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June 18, 2018
NEW YORK- The New York Civil Liberties Union sent a letter today urging the New York State Education Department to ensure that school districts across the state do not implement invasive and inaccurate facial recognition technology. The letter asks NYSED to review its decision to approve funds requested by the Lockport School District for a facial recognition system that is slated to be installed next school year. The NYCLU also sent a Freedom of Information Law request to the Lockport City School District asking for details on how and where the technology will be used, and who will have access to the sensitive data that gets collected.
 
“Schools should be safe places for students to learn, not spaces where they are constantly surveilled,” said Donna Lieberman, executive director of the NYCLU. “Lockport is sending the message that it views students as potential criminals who must have their faces scanned wherever they go. This will have a chilling effect on school climate throughout the district and sow distrust between students and school officials.”
 
Lockport School District spent almost $4 million to acquire the facial recognition system, using state money allocated for schools meant to upgrade or improve their infrastructure and technology. Most schools spent the money on things like wi-fi, new computers or 3D printers. 
 
Lockport made the multimillion dollar purchase despite the fact that the district could face a budget shortfall of nearly $1 million. The district has said if it doesn’t receive additional state aid, it plans to cut transportation and sports programs, reduce kindergarten to half days and close elementary school libraries.
 
Beyond the expense, these surveillance systems also pose serious privacy and safety risks. In the system Lockport purchased, once a person’s facial image is captured by the technology and uploaded, the system can go back and track that person’s movements around the school over the previous 60 days. 
 
This has the potential to turn every step a student takes into evidence of a crime. The district apparently plans to install cameras all over schools including in classroomsYouthful misbehavior or talking with friends could be criminalized. Further, students seeking confidential assistance from a counselor or school clinic will be caught and catalogued in the system. And the technology is also notoriously inaccurate, especially when it comes to identifying women, young people and people of color. This means that innocent students are likely to be misidentified and punished for things they did not do.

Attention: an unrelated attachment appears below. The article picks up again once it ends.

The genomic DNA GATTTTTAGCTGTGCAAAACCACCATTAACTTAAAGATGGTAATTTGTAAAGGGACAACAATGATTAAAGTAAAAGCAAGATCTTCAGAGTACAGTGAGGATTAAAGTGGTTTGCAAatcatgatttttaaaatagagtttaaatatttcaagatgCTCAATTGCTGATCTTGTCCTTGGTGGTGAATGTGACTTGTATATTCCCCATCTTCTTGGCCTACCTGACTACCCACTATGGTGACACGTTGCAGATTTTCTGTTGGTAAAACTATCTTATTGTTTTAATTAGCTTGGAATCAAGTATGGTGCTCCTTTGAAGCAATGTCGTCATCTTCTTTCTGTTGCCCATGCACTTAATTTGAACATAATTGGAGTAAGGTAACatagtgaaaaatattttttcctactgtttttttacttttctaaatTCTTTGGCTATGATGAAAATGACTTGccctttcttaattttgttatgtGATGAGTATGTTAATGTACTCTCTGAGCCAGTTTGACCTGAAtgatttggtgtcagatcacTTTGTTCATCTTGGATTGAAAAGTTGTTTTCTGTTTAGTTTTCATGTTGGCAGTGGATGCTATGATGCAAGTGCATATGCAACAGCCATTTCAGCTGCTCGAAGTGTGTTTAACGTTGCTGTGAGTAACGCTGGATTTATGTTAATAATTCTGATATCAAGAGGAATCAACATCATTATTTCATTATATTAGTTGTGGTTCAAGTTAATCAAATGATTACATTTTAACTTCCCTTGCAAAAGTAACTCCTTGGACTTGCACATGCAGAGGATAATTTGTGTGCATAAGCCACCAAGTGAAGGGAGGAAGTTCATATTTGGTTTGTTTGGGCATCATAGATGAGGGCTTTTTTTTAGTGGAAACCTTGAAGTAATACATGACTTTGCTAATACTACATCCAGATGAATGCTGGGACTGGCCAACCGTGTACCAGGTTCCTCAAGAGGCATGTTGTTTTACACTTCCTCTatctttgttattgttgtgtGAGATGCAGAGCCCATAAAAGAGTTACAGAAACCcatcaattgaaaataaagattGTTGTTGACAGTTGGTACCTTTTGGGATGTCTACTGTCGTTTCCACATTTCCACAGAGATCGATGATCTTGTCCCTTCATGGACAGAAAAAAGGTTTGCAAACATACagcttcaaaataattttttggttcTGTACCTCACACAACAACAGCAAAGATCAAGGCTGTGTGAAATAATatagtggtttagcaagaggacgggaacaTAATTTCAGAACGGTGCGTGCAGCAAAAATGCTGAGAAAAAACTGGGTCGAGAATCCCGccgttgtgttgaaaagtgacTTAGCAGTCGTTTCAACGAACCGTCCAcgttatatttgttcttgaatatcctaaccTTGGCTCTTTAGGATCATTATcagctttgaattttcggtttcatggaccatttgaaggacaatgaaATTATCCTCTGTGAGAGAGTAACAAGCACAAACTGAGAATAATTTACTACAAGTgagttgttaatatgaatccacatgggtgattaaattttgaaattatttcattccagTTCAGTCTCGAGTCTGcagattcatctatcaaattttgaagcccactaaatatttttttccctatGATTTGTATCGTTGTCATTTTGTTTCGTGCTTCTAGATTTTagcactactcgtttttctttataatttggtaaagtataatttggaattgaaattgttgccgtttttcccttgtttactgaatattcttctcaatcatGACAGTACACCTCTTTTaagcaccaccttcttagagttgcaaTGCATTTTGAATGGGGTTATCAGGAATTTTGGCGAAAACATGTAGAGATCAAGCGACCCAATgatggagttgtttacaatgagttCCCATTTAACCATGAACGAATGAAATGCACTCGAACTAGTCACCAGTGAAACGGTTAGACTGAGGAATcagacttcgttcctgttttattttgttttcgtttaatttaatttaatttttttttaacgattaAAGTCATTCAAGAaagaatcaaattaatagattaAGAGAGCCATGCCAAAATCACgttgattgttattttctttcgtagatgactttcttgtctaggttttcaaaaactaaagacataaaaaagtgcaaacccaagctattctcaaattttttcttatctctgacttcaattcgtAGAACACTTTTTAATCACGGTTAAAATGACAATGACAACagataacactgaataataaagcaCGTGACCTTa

Lockport apparently plans to implement facial recognition into all its public schools, which means students as young as 4 or 5 could have their movements tracked and their faces uploaded into the district’s database. 
 
The NYCLU’s FOIL request seeks information on who will have access to the database. It is unclear who from the district, the individual schools, the for-profit software vendor SN Technologies, or local police will have access. It is also possible that federal or state agencies will have access as well. Lockport indicated in its proposal that it wanted state funds for “interfaces to local state and federal crime databases.” These databases could include those used for immigration enforcement.
 
“Parents of immigrant students could be scared to send their children to school for fear that they or their children could end up on ICE’s radar,” said Stefanie Coyle, NYCLU education counsel. “All students in New York State have a right to an education regardless of immigration status, but that right is put in danger if families are scared to go to school.”
 
The FOIL request also seeks information on how long images and data produced by the technology will be kept, what types of information are generated and stored by the system and details on where cameras will be installed. 
 
The NYCLU is concerned that other districts could follow in Lockport’s footsteps. The Depew Superintendent told the Buffalo News last month that his district has a funding request pending with NYSED for the same technology that Lockport is installing. He also said the cameras could be used to police violations of the school code of conduct, which might mean facial recognition would be used to crack down on minor infractions.
 
The NYCLU’s letter asks the Education Department and its Chief Privacy Officer to re-visit Lockport’s application requesting state funds for the technology and to make clear that this technology does not belong in schools. The letter also argues that, going forward, all applications for surveillance technology by schools should be reviewed by the Chief Privacy Officer and that parents, teachers and students must be given adequate opportunity to weigh in.
 
“Too many schools in Western New York and across the state are already over-policed and under-resourced,” said John Curr III, NYCLU Western Regional Office director. “This plan makes things worse and risks exposing data collected about students and educators to misuse by outsiders or law enforcement." 
 

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